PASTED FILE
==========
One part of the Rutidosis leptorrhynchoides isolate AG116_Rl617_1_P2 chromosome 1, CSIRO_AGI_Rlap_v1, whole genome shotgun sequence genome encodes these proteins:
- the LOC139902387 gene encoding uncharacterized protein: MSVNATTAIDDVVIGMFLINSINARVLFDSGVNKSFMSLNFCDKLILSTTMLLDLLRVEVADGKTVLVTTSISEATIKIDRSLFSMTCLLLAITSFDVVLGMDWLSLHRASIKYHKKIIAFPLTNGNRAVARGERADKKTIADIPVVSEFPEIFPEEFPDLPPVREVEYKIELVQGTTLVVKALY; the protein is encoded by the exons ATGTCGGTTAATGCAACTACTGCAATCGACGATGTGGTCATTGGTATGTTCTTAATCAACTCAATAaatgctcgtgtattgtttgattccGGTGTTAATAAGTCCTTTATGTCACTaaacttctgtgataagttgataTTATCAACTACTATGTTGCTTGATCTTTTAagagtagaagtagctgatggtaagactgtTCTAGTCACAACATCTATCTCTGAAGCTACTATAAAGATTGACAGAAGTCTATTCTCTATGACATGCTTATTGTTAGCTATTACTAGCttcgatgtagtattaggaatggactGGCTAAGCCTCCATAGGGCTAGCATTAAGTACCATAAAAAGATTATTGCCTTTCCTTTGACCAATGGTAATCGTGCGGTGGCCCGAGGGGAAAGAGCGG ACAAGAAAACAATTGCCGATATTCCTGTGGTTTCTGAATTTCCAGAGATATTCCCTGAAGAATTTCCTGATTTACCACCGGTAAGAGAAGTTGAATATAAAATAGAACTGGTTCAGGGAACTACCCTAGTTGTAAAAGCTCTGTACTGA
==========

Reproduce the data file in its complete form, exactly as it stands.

One part of the Rutidosis leptorrhynchoides isolate AG116_Rl617_1_P2 chromosome 1, CSIRO_AGI_Rlap_v1, whole genome shotgun sequence genome encodes these proteins:
- the LOC139902387 gene encoding uncharacterized protein: MSVNATTAIDDVVIGMFLINSINARVLFDSGVNKSFMSLNFCDKLILSTTMLLDLLRVEVADGKTVLVTTSISEATIKIDRSLFSMTCLLLAITSFDVVLGMDWLSLHRASIKYHKKIIAFPLTNGNRAVARGERADKKTIADIPVVSEFPEIFPEEFPDLPPVREVEYKIELVQGTTLVVKALY; the protein is encoded by the exons ATGTCGGTTAATGCAACTACTGCAATCGACGATGTGGTCATTGGTATGTTCTTAATCAACTCAATAaatgctcgtgtattgtttgattccGGTGTTAATAAGTCCTTTATGTCACTaaacttctgtgataagttgataTTATCAACTACTATGTTGCTTGATCTTTTAagagtagaagtagctgatggtaagactgtTCTAGTCACAACATCTATCTCTGAAGCTACTATAAAGATTGACAGAAGTCTATTCTCTATGACATGCTTATTGTTAGCTATTACTAGCttcgatgtagtattaggaatggactGGCTAAGCCTCCATAGGGCTAGCATTAAGTACCATAAAAAGATTATTGCCTTTCCTTTGACCAATGGTAATCGTGCGGTGGCCCGAGGGGAAAGAGCGG ACAAGAAAACAATTGCCGATATTCCTGTGGTTTCTGAATTTCCAGAGATATTCCCTGAAGAATTTCCTGATTTACCACCGGTAAGAGAAGTTGAATATAAAATAGAACTGGTTCAGGGAACTACCCTAGTTGTAAAAGCTCTGTACTGA